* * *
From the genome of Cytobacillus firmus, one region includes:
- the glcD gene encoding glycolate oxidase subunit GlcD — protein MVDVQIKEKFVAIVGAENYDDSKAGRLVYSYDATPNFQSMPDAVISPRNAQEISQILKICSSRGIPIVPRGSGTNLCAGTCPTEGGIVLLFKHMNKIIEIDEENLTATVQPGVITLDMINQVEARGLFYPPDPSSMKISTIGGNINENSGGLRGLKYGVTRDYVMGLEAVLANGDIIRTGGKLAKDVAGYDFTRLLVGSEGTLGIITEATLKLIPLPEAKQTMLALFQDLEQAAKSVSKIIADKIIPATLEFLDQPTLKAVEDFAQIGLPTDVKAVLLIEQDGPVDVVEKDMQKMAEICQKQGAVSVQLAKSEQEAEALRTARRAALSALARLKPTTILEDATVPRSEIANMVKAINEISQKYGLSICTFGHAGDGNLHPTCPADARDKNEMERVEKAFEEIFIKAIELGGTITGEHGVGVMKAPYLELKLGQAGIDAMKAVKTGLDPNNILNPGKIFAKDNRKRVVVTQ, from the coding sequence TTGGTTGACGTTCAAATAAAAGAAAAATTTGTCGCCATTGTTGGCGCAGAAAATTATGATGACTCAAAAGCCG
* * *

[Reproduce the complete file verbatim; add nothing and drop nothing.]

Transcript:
From the genome of Cytobacillus firmus, one region includes:
- the glcD gene encoding glycolate oxidase subunit GlcD — protein MVDVQIKEKFVAIVGAENYDDSKAGRLVYSYDATPNFQSMPDAVISPRNAQEISQILKICSSRGIPIVPRGSGTNLCAGTCPTEGGIVLLFKHMNKIIEIDEENLTATVQPGVITLDMINQVEARGLFYPPDPSSMKISTIGGNINENSGGLRGLKYGVTRDYVMGLEAVLANGDIIRTGGKLAKDVAGYDFTRLLVGSEGTLGIITEATLKLIPLPEAKQTMLALFQDLEQAAKSVSKIIADKIIPATLEFLDQPTLKAVEDFAQIGLPTDVKAVLLIEQDGPVDVVEKDMQKMAEICQKQGAVSVQLAKSEQEAEALRTARRAALSALARLKPTTILEDATVPRSEIANMVKAINEISQKYGLSICTFGHAGDGNLHPTCPADARDKNEMERVEKAFEEIFIKAIELGGTITGEHGVGVMKAPYLELKLGQAGIDAMKAVKTGLDPNNILNPGKIFAKDNRKRVVVTQ, from the coding sequence TTGGTTGACGTTCAAATAAAAGAAAAATTTGTCGCCATTGTTGGCGCAGAAAATTATGATGACTCAAAAGCCG